I am a driven, hardworking medical student, and have done my best to take my learning and knowledge beyond the classroom. I have shown my commitment to education through tutoring in several settings. I worked during medical school as a tutor for over two years in subjects such as Physiology, Biochemistry, Clinical Medicine, Pathology and Pharmacology. During the summer between my first and second year of medical school, I worked as a Pre-matriculation teacher and developed and implemented the curriculum for the incoming first-year medical students in the subject of Physiology. I have also invested time in creating an interactive Neuroscience activity geared toward high school students which I taught during a regional Brain Bee competition as well as at a local high school. During my undergraduate years at Rutgers Newark, I tutored college students in Biology, Chemistry, Physics and Mathematics for two years. I am enthusiastic to apply my knowledge and systematic method of reviewing difficult concepts to Varsity Tutors and look forward to helping students excel.
Education & Certification
Undergraduate Degree: Rutgers University-Newark - Bachelors, Biology, General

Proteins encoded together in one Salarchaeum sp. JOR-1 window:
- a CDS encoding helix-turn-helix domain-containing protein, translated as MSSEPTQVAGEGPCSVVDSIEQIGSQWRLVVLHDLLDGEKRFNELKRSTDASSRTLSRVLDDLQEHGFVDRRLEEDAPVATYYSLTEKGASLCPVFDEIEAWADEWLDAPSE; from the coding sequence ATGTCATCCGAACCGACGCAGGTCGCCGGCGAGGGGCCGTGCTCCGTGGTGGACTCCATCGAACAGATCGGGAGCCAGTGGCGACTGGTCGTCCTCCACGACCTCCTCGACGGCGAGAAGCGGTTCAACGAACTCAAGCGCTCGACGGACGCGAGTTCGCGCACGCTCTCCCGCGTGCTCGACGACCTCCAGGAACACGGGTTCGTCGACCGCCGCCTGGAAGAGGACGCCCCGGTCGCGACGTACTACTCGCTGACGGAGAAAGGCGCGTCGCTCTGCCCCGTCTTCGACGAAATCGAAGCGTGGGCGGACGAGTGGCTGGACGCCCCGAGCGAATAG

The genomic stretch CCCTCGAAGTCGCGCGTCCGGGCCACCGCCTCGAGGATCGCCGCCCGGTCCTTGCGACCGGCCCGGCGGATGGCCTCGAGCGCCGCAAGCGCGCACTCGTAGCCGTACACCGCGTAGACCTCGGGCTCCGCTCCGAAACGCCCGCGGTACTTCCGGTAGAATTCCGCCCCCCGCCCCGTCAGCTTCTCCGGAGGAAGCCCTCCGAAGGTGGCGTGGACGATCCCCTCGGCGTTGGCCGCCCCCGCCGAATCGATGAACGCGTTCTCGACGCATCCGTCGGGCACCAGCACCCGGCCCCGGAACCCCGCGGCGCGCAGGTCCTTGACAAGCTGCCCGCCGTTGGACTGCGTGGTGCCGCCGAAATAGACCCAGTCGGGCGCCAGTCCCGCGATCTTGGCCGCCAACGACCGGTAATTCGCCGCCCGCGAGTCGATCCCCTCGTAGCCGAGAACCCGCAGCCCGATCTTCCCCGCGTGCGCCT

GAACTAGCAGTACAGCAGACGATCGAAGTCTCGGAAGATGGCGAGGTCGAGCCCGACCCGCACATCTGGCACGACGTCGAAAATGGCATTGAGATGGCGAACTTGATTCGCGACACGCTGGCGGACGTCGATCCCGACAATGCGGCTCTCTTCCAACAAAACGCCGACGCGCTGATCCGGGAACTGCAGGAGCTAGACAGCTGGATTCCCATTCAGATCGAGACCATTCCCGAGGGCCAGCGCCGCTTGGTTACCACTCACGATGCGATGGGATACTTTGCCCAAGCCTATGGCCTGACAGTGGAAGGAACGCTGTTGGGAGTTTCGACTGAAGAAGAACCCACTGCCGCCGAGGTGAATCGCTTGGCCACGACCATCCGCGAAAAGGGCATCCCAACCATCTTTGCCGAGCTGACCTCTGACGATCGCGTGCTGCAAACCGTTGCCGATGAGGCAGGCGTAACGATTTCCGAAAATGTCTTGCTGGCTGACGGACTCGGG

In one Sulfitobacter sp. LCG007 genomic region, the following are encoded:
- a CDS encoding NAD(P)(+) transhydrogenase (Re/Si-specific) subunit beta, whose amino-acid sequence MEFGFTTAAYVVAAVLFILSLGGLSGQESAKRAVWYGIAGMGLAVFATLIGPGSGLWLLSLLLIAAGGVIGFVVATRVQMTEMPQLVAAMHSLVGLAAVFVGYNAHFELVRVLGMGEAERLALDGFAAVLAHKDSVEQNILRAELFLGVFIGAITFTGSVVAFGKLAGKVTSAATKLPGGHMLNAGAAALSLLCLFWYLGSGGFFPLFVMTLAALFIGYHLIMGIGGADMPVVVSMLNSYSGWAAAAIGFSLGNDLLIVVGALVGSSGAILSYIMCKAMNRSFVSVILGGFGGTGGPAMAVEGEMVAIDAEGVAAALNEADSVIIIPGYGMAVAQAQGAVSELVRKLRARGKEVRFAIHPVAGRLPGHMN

Graduate Degree: University of Medicine and Dentistry of New Jersey - Current Grad Student, Medicine
Anatomy & Physiology
Study Skills and Organization
Q & A
What is your teaching philosophy?
Learning best occurs when education is delivered from the ground up. It is like making a house of knowledge with a strong foundation in fundamental concepts. This will ensure that the learning is based in understanding instead of rote memorization.
What might you do in a typical first session with a student?
Most importantly, I would get to know the student. Secondly, I would ask the student to tell me where he or she is struggling and assess if there is a true understanding of where he or she needs help.
How can you help a student become an independent learner?
Once I go over a concept that the student has struggled with, I would ask the student to re-teach the concept to me. Not only would that ensure that he or she has truly grasped the material, but also would give them confidence that they can do it. I would also not give them a direct answer to every question but rather would work with them to figure out the answer together so that they would learn the methodology I use to learn.
How would you help a student stay motivated?
If a student is struggling with a heavy concept, I would break that concept down into small chunks and have them master those small bits and then have them put it all together. In my opinion, that would motivate them and empower them in their learning.